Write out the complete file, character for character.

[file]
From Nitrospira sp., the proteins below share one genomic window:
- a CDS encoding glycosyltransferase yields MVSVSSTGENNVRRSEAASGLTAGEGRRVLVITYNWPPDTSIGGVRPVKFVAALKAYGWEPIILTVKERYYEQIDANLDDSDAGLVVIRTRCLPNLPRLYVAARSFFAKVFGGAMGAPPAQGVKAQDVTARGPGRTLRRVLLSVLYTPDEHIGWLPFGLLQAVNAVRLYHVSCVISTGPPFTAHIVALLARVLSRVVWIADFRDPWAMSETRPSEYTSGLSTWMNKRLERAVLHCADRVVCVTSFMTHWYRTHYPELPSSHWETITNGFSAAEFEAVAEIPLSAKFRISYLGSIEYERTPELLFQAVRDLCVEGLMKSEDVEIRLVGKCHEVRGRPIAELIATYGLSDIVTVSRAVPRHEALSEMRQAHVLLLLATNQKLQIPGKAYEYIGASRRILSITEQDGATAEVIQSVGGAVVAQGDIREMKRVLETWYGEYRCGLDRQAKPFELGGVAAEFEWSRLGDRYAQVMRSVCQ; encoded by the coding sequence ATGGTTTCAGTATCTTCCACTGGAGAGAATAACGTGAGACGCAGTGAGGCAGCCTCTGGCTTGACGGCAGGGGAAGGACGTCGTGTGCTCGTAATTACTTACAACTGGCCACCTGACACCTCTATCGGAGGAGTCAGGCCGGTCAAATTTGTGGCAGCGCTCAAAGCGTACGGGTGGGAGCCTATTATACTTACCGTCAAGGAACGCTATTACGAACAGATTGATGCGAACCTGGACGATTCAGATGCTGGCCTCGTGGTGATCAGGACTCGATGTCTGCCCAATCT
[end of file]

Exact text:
From Nitrospira sp., the proteins below share one genomic window:
- a CDS encoding glycosyltransferase yields MVSVSSTGENNVRRSEAASGLTAGEGRRVLVITYNWPPDTSIGGVRPVKFVAALKAYGWEPIILTVKERYYEQIDANLDDSDAGLVVIRTRCLPNLPRLYVAARSFFAKVFGGAMGAPPAQGVKAQDVTARGPGRTLRRVLLSVLYTPDEHIGWLPFGLLQAVNAVRLYHVSCVISTGPPFTAHIVALLARVLSRVVWIADFRDPWAMSETRPSEYTSGLSTWMNKRLERAVLHCADRVVCVTSFMTHWYRTHYPELPSSHWETITNGFSAAEFEAVAEIPLSAKFRISYLGSIEYERTPELLFQAVRDLCVEGLMKSEDVEIRLVGKCHEVRGRPIAELIATYGLSDIVTVSRAVPRHEALSEMRQAHVLLLLATNQKLQIPGKAYEYIGASRRILSITEQDGATAEVIQSVGGAVVAQGDIREMKRVLETWYGEYRCGLDRQAKPFELGGVAAEFEWSRLGDRYAQVMRSVCQ; encoded by the coding sequence ATGGTTTCAGTATCTTCCACTGGAGAGAATAACGTGAGACGCAGTGAGGCAGCCTCTGGCTTGACGGCAGGGGAAGGACGTCGTGTGCTCGTAATTACTTACAACTGGCCACCTGACACCTCTATCGGAGGAGTCAGGCCGGTCAAATTTGTGGCAGCGCTCAAAGCGTACGGGTGGGAGCCTATTATACTTACCGTCAAGGAACGCTATTACGAACAGATTGATGCGAACCTGGACGATTCAGATGCTGGCCTCGTGGTGATCAGGACTCGATGTCTGCCCAATCT